Implicit in the Central Bank’s criticism is that those who negotiated and signed off on the Exxon-Mobil LNG and Ramu nickel mine agreements etc, were NOT acting in PNG’s national interest.
So who are these people and where is the accountability?
David James | Business Advantage | 10 April 2019
The March Monetary Policy Statement from the Bank of Papua New Guinea has urged the government to rethink the way it negotiates tax concessions and exemptions with new resources projects. Adopting a strong stance, it points to how previous agreements have been a factor in foreign exchange shortages and adverse trends in government finances.
The statement says that the ‘current policies in relation to the extractive industries give a lot of tax concessions to the project partners for the development of major projects in PNG.’
These tax concessions, it says, has resulted in less availability of foreign exchange and has not strengthened tax revenues.
PNG in 2018 had a large current account surplus, indicating greater trade and finance outflows than inflows. This would normally result in strong demand for the kina, but it ‘did not translate into sufficient increase in inflows to the foreign exchange market’.
A trade performance that normally would have meant foreign exchange was easy to obtain, did not have that effect because of exemptions and concessions to resources projects.
‘If a significant portion, or all, of the export receipts were brought into the country, it would more than adequately cater for all the demand for foreign currency in the foreign exchange market,’ the Monetary Policy Statement (MPS) said.
‘This is not happening because most of the export earnings in foreign currency are held in offshore foreign currency accounts.’
The statement does note, however, that the situation in the foreign exchange markets is improving.
‘The outstanding backlog declined significantly from K1.739.3 billion in December 2017 to K445.4 million at the end of 2018, and to K320.1 million in February 2019.
‘The average time taken for the orders to be served has declined from 5 months to less than 3 months over the same period.’
But it says that the State Negotiation Team (SNT) should ‘push for the country’s national interest’ when negotiating with developers, pointing especially to the Papua LNG and Wafi-Golpu projects.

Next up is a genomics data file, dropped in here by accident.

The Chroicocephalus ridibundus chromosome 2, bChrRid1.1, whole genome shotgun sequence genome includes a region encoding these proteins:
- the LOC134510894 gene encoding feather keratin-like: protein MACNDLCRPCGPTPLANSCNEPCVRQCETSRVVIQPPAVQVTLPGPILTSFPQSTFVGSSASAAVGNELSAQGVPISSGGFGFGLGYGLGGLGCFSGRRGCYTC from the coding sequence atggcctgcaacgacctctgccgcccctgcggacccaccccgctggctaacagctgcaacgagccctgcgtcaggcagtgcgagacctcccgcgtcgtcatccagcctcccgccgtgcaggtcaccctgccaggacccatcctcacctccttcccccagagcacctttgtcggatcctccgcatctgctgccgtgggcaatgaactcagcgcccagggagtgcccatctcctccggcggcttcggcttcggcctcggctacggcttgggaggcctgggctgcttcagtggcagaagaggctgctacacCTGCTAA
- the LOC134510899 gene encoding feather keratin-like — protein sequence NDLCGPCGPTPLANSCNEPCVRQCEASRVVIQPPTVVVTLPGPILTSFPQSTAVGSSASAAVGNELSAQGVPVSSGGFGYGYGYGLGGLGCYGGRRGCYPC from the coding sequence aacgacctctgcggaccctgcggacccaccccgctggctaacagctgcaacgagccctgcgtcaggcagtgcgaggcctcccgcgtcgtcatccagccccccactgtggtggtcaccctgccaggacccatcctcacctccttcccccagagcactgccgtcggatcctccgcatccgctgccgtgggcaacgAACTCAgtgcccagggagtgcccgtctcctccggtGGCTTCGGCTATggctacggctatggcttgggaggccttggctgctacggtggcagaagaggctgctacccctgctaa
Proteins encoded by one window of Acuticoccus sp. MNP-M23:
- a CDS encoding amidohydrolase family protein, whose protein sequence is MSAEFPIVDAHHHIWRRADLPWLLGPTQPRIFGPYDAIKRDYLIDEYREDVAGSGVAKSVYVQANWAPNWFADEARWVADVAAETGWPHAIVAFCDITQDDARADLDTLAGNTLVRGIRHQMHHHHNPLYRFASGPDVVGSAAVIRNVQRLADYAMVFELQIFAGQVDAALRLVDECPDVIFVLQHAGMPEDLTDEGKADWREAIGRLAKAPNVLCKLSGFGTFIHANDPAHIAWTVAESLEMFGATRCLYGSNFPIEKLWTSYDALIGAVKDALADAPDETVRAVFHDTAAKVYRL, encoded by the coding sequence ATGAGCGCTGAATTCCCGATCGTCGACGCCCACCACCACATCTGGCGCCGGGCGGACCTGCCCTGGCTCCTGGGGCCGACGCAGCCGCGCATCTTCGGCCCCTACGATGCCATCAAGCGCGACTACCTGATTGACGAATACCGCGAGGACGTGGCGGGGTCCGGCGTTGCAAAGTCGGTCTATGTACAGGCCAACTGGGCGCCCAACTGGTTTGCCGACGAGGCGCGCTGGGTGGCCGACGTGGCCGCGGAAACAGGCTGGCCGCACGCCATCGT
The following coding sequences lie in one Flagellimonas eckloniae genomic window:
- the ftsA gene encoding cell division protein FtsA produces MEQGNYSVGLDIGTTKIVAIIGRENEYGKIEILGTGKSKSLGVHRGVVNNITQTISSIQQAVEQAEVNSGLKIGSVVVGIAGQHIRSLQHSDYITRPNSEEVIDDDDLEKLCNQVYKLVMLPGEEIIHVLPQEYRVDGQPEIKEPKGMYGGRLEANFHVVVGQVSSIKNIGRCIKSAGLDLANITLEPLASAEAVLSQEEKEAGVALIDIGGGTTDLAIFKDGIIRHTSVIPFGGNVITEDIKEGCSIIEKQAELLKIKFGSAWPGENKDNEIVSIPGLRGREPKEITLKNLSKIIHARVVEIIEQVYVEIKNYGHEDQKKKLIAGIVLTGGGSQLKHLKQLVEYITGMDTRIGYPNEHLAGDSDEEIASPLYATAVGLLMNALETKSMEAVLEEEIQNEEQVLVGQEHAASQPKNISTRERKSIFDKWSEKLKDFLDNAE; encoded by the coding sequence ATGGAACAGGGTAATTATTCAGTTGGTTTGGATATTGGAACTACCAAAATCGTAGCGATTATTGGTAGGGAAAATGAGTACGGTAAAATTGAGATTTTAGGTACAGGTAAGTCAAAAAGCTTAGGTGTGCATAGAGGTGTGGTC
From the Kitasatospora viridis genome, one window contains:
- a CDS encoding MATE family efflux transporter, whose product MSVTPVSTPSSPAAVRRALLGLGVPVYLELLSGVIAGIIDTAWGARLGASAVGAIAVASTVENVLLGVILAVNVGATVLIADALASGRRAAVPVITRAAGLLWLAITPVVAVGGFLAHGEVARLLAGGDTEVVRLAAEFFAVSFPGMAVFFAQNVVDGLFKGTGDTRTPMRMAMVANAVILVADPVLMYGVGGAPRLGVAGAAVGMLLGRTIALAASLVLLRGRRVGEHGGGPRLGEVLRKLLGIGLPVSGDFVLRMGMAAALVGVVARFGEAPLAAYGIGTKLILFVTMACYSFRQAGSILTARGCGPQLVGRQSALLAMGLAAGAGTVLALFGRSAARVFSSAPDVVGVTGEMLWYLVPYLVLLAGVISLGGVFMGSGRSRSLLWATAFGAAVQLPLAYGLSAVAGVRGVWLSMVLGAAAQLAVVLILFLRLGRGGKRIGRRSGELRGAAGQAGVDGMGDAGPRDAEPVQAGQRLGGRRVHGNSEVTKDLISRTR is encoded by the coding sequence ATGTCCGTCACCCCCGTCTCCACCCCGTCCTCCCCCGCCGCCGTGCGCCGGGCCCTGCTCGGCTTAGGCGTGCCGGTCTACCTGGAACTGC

The Bank of PNG proposes:
- The introduction of a Capital Gains Tax on real property including mining and petroleum licenses
- Reform of the current Extractive industries fiscal regime
- Review of tax incentives
- Meeting of Domestic Market Obligations (DMOs) to secure gas for domestic uses
- Third Party Access to allow development of other resources
The MPS points to ‘serious concerns’ about the ‘broad exemptions and concessions’ given to the PNG LNG Project.
The report said it ‘rendered the Central Bank ineffective in the enforcement of certain provisions of the Exchange Control Regulation, and consequently the PNG economy has missed out on foreign exchange inflows, tax receipts, and other matters of national interest.’
In 2018, there was a budget deficit of K2.048 billion or 2.5 per cent of nominal GDP, according to the report, which expressed concerns about the level of public debt.
‘Over the last seven years, the budget deficits under the Government’s expansionary fiscal policy have been financed by increased borrowing, as revenue did not grow sufficiently to meet increased expenditures.
‘As a result, total public debt continued to increase in 2018 to K25.606 billion, or 31.1 per cent of GDP, and is planned to increase further in 2019.
‘The continued high budget deficits and debt level are a cause of concern for fiscal sustainability and its impact on macroeconomic stability.’
Annual headline inflation has declined from an average of 5.4 per cent in 2017 to an average of 4.5 per cent in 2018.
It is forecast to be 3.5-4 per cent for 2019.
The Bank said it expects to keep interest rates steady for the next six months.
The kina depreciated against the US dollar from US$0.3095 at the end of December 2017 to US$0.2965 in the March quarter, reflecting high import orders.
Against the Australian dollar, the kina appreciated from A$0.3967 at the end of December 2017 to A$0.4195 in the first quarter of 2019.